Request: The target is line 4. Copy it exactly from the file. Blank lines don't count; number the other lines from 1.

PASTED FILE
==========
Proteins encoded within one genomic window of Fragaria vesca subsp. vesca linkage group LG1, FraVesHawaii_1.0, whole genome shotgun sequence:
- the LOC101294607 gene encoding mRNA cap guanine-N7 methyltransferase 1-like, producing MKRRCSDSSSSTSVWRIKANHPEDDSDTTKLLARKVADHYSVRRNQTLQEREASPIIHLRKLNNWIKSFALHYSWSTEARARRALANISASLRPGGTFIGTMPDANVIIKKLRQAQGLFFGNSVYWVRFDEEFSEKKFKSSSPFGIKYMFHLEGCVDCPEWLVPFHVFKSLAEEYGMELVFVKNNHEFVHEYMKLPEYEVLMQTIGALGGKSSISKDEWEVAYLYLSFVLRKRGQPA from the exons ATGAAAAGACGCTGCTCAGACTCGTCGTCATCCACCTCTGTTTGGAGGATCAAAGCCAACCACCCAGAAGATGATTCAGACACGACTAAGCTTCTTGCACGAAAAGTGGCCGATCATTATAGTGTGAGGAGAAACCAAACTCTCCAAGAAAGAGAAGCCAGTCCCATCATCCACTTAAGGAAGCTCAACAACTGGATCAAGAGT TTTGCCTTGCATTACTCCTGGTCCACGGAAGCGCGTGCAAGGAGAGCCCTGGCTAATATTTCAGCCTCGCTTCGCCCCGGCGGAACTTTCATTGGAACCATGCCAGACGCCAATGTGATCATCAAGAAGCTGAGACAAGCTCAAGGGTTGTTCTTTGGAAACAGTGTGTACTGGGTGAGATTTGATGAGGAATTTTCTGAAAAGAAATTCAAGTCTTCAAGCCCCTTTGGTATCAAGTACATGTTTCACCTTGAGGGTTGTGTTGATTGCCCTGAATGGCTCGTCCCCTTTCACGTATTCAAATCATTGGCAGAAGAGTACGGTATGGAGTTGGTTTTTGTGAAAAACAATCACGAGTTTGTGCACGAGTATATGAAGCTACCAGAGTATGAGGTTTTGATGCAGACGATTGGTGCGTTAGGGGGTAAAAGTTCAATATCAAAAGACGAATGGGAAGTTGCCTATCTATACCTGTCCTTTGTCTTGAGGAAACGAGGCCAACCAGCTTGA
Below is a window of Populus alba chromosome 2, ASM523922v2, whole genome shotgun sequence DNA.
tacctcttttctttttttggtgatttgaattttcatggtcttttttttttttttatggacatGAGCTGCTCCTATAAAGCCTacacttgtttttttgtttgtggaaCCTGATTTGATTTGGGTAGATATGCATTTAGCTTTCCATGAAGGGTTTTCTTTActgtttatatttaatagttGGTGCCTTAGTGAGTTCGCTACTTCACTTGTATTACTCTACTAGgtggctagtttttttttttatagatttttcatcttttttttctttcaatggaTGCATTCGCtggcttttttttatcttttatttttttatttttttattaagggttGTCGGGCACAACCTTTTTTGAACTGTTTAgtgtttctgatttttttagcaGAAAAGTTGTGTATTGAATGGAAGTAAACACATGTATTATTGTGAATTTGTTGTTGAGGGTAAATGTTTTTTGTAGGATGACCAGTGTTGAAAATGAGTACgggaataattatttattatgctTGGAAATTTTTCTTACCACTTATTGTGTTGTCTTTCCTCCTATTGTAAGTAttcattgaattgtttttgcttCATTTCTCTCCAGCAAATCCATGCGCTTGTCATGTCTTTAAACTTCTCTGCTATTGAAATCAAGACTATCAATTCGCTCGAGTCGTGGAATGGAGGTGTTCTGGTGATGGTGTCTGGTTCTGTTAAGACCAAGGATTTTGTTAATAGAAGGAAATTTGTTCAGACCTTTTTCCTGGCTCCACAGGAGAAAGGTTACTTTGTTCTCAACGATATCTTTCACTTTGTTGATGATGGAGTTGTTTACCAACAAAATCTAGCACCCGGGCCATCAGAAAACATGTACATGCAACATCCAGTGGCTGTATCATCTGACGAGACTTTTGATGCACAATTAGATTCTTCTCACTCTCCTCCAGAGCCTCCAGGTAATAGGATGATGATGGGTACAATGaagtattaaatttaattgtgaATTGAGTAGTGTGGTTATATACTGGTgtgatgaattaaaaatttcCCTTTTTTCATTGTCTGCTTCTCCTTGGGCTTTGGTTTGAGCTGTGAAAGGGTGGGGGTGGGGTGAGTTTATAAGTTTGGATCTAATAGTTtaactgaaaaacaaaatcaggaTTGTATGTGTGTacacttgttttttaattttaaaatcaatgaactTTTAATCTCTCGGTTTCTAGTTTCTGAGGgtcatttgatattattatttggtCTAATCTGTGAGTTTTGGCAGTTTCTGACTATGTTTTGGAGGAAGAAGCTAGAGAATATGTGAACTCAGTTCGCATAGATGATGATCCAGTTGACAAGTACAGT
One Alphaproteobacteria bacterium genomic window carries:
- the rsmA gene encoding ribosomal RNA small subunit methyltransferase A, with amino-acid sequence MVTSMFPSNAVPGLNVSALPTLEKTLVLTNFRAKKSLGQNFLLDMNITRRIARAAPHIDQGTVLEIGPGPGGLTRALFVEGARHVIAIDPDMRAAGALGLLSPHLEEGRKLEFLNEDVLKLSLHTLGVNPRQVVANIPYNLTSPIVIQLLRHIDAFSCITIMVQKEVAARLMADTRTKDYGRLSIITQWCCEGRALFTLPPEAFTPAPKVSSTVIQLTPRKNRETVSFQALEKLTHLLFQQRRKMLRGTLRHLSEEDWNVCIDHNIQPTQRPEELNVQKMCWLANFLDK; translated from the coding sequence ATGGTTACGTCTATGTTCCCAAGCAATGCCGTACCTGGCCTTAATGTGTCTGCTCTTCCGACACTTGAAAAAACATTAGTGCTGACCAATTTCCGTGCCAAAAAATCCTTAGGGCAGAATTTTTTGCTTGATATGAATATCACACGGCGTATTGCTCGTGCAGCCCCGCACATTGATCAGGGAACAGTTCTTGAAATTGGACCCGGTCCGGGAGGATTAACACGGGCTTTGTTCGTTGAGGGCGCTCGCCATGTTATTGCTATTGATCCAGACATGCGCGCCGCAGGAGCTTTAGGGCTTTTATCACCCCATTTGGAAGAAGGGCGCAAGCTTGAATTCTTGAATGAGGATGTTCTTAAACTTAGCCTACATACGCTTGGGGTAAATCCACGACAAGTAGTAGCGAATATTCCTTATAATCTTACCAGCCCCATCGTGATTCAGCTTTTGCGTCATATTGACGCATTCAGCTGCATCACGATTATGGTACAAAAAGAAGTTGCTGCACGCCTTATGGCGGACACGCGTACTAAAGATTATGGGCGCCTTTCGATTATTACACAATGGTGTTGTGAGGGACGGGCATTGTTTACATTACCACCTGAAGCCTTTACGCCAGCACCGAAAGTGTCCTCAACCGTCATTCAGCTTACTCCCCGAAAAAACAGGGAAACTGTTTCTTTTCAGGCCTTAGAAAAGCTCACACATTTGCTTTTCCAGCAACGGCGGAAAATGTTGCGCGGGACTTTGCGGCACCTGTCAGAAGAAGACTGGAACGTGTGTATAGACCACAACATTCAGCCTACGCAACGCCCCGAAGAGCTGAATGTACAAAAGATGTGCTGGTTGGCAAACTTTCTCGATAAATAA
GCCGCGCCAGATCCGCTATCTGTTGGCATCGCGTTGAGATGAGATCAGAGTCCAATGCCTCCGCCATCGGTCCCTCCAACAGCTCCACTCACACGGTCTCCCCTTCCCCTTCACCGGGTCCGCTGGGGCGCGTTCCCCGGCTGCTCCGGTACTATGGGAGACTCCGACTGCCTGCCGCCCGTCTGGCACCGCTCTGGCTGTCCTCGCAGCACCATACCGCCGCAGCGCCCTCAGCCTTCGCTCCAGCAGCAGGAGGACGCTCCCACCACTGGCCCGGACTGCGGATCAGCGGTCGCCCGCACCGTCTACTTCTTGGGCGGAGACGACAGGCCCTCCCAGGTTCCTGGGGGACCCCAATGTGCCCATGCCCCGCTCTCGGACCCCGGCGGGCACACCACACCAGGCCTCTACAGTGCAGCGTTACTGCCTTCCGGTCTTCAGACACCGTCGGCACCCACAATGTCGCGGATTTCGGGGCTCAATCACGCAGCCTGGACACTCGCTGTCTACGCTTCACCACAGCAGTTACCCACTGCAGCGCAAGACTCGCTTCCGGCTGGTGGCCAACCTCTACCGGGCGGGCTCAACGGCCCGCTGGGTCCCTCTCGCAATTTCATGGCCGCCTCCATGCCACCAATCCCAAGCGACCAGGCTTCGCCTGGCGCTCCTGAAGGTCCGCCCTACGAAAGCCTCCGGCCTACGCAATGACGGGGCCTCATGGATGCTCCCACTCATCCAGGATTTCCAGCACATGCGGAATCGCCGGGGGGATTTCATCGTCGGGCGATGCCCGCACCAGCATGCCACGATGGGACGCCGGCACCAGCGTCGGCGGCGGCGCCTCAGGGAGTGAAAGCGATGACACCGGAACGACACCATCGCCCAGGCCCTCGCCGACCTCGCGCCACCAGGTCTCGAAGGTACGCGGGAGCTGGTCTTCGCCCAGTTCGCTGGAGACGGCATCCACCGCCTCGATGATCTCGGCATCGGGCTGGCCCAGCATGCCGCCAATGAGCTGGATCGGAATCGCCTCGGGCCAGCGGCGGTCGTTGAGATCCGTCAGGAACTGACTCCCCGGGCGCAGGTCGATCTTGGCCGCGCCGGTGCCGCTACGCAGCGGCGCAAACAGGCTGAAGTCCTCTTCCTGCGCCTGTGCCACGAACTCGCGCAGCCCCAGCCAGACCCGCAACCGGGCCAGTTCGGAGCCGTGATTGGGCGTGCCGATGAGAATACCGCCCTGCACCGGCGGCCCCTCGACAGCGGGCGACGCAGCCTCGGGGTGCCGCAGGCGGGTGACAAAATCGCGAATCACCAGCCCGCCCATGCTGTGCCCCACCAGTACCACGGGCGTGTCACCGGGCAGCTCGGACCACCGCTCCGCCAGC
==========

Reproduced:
tacctcttttctttttttggtgatttgaattttcatggtcttttttttttttttatggacatGAGCTGCTCCTATAAAGCCTacacttgtttttttgtttgtggaaCCTGATTTGATTTGGGTAGATATGCATTTAGCTTTCCATGAAGGGTTTTCTTTActgtttatatttaatagttGGTGCCTTAGTGAGTTCGCTACTTCACTTGTATTACTCTACTAGgtggctagtttttttttttatagatttttcatcttttttttctttcaatggaTGCATTCGCtggcttttttttatcttttatttttttatttttttattaagggttGTCGGGCACAACCTTTTTTGAACTGTTTAgtgtttctgatttttttagcaGAAAAGTTGTGTATTGAATGGAAGTAAACACATGTATTATTGTGAATTTGTTGTTGAGGGTAAATGTTTTTTGTAGGATGACCAGTGTTGAAAATGAGTACgggaataattatttattatgctTGGAAATTTTTCTTACCACTTATTGTGTTGTCTTTCCTCCTATTGTAAGTAttcattgaattgtttttgcttCATTTCTCTCCAGCAAATCCATGCGCTTGTCATGTCTTTAAACTTCTCTGCTATTGAAATCAAGACTATCAATTCGCTCGAGTCGTGGAATGGAGGTGTTCTGGTGATGGTGTCTGGTTCTGTTAAGACCAAGGATTTTGTTAATAGAAGGAAATTTGTTCAGACCTTTTTCCTGGCTCCACAGGAGAAAGGTTACTTTGTTCTCAACGATATCTTTCACTTTGTTGATGATGGAGTTGTTTACCAACAAAATCTAGCACCCGGGCCATCAGAAAACATGTACATGCAACATCCAGTGGCTGTATCATCTGACGAGACTTTTGATGCACAATTAGATTCTTCTCACTCTCCTCCAGAGCCTCCAGGTAATAGGATGATGATGGGTACAATGaagtattaaatttaattgtgaATTGAGTAGTGTGGTTATATACTGGTgtgatgaattaaaaatttcCCTTTTTTCATTGTCTGCTTCTCCTTGGGCTTTGGTTTGAGCTGTGAAAGGGTGGGGGTGGGGTGAGTTTATAAGTTTGGATCTAATAGTTtaactgaaaaacaaaatcaggaTTGTATGTGTGTacacttgttttttaattttaaaatcaatgaactTTTAATCTCTCGGTTTCTAGTTTCTGAGGgtcatttgatattattatttggtCTAATCTGTGAGTTTTGGCAGTTTCTGACTATGTTTTGGAGGAAGAAGCTAGAGAATATGTGAACTCAGTTCGCATAGATGATGATCCAGTTGACAAGTACAGT